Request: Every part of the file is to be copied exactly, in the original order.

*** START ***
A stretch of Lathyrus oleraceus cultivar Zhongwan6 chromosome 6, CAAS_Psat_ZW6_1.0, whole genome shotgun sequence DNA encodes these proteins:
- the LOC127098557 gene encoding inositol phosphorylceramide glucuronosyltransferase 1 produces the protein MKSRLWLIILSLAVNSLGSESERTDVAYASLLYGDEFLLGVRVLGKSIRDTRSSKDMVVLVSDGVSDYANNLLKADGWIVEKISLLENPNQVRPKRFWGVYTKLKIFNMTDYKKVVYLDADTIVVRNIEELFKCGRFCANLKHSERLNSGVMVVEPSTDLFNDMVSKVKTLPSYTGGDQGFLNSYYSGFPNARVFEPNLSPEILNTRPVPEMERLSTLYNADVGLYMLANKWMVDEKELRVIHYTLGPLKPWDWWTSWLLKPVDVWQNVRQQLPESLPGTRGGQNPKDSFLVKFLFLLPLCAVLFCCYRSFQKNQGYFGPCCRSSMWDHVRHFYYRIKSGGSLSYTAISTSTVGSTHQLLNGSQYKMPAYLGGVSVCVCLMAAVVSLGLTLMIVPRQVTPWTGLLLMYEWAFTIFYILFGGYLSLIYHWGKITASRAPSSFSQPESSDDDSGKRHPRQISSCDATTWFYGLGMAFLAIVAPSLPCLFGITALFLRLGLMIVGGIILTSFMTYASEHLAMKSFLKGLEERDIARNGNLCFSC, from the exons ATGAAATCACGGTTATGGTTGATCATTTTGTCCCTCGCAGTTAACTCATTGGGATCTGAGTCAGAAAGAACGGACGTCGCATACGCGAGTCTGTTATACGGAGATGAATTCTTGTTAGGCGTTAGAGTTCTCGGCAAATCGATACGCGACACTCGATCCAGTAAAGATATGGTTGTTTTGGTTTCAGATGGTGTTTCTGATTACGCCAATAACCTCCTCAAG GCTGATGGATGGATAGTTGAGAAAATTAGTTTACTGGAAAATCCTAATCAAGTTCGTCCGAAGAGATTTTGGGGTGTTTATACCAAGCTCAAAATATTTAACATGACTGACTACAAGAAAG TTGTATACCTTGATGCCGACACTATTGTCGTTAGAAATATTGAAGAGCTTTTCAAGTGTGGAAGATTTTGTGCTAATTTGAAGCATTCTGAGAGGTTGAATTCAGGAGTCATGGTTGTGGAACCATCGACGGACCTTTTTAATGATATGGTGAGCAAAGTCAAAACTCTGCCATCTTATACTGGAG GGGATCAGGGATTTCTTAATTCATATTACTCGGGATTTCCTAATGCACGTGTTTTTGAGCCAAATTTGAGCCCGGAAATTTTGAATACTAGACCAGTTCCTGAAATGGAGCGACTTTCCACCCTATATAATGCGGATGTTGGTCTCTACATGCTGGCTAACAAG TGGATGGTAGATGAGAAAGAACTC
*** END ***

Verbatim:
A stretch of Lathyrus oleraceus cultivar Zhongwan6 chromosome 6, CAAS_Psat_ZW6_1.0, whole genome shotgun sequence DNA encodes these proteins:
- the LOC127098557 gene encoding inositol phosphorylceramide glucuronosyltransferase 1 produces the protein MKSRLWLIILSLAVNSLGSESERTDVAYASLLYGDEFLLGVRVLGKSIRDTRSSKDMVVLVSDGVSDYANNLLKADGWIVEKISLLENPNQVRPKRFWGVYTKLKIFNMTDYKKVVYLDADTIVVRNIEELFKCGRFCANLKHSERLNSGVMVVEPSTDLFNDMVSKVKTLPSYTGGDQGFLNSYYSGFPNARVFEPNLSPEILNTRPVPEMERLSTLYNADVGLYMLANKWMVDEKELRVIHYTLGPLKPWDWWTSWLLKPVDVWQNVRQQLPESLPGTRGGQNPKDSFLVKFLFLLPLCAVLFCCYRSFQKNQGYFGPCCRSSMWDHVRHFYYRIKSGGSLSYTAISTSTVGSTHQLLNGSQYKMPAYLGGVSVCVCLMAAVVSLGLTLMIVPRQVTPWTGLLLMYEWAFTIFYILFGGYLSLIYHWGKITASRAPSSFSQPESSDDDSGKRHPRQISSCDATTWFYGLGMAFLAIVAPSLPCLFGITALFLRLGLMIVGGIILTSFMTYASEHLAMKSFLKGLEERDIARNGNLCFSC, from the exons ATGAAATCACGGTTATGGTTGATCATTTTGTCCCTCGCAGTTAACTCATTGGGATCTGAGTCAGAAAGAACGGACGTCGCATACGCGAGTCTGTTATACGGAGATGAATTCTTGTTAGGCGTTAGAGTTCTCGGCAAATCGATACGCGACACTCGATCCAGTAAAGATATGGTTGTTTTGGTTTCAGATGGTGTTTCTGATTACGCCAATAACCTCCTCAAG GCTGATGGATGGATAGTTGAGAAAATTAGTTTACTGGAAAATCCTAATCAAGTTCGTCCGAAGAGATTTTGGGGTGTTTATACCAAGCTCAAAATATTTAACATGACTGACTACAAGAAAG TTGTATACCTTGATGCCGACACTATTGTCGTTAGAAATATTGAAGAGCTTTTCAAGTGTGGAAGATTTTGTGCTAATTTGAAGCATTCTGAGAGGTTGAATTCAGGAGTCATGGTTGTGGAACCATCGACGGACCTTTTTAATGATATGGTGAGCAAAGTCAAAACTCTGCCATCTTATACTGGAG GGGATCAGGGATTTCTTAATTCATATTACTCGGGATTTCCTAATGCACGTGTTTTTGAGCCAAATTTGAGCCCGGAAATTTTGAATACTAGACCAGTTCCTGAAATGGAGCGACTTTCCACCCTATATAATGCGGATGTTGGTCTCTACATGCTGGCTAACAAG TGGATGGTAGATGAGAAAGAACTC